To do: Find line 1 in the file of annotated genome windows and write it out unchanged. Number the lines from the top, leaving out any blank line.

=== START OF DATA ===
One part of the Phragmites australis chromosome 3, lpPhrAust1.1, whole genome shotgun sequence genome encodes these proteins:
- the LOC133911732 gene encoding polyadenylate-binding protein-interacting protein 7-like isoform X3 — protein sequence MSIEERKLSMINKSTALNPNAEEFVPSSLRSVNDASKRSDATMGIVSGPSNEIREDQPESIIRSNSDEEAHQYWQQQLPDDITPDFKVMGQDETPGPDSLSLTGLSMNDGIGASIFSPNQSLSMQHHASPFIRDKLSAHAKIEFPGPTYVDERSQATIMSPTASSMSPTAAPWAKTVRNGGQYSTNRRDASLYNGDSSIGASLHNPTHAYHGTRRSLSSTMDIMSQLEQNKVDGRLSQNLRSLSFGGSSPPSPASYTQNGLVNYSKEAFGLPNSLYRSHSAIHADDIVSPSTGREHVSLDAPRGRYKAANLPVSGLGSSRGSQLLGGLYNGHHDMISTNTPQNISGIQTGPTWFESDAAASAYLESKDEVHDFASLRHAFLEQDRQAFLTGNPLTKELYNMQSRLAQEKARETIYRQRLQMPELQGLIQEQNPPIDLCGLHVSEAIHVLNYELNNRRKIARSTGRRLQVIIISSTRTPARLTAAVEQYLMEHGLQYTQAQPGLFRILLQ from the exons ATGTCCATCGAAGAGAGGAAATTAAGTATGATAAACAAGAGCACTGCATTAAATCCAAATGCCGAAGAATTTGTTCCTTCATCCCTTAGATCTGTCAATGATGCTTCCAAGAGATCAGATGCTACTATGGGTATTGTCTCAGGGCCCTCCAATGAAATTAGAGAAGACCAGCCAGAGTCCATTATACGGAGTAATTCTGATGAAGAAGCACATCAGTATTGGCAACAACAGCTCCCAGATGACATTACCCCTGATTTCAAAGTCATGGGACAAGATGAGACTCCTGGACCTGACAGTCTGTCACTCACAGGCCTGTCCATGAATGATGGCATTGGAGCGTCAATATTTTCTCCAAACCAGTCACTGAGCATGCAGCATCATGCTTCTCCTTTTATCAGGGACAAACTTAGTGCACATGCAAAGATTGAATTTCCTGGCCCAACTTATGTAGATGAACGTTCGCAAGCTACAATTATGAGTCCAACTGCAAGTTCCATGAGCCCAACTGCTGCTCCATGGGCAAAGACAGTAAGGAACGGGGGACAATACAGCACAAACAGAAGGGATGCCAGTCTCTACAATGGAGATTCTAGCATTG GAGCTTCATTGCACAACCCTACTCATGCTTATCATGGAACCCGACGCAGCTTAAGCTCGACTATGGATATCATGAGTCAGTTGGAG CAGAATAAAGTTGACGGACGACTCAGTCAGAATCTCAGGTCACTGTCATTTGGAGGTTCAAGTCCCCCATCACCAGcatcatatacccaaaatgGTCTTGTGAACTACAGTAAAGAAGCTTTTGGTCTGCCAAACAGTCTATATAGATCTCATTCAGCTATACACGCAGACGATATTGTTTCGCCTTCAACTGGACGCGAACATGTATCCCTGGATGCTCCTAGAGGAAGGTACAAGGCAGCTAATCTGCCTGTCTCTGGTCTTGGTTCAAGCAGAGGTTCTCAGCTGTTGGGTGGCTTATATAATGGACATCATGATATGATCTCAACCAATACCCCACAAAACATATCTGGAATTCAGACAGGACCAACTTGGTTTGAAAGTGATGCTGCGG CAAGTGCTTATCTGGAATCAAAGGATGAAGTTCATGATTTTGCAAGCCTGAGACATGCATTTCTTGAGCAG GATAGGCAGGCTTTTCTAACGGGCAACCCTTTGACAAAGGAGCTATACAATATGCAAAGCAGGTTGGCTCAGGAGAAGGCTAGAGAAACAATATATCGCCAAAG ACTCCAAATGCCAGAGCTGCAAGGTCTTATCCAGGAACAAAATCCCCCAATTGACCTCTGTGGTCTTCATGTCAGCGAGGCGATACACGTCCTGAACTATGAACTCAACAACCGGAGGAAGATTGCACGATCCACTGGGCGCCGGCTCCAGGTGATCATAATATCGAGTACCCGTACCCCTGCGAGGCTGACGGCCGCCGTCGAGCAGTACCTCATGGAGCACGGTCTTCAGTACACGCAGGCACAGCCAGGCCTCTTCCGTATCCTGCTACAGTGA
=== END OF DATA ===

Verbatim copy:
One part of the Phragmites australis chromosome 3, lpPhrAust1.1, whole genome shotgun sequence genome encodes these proteins: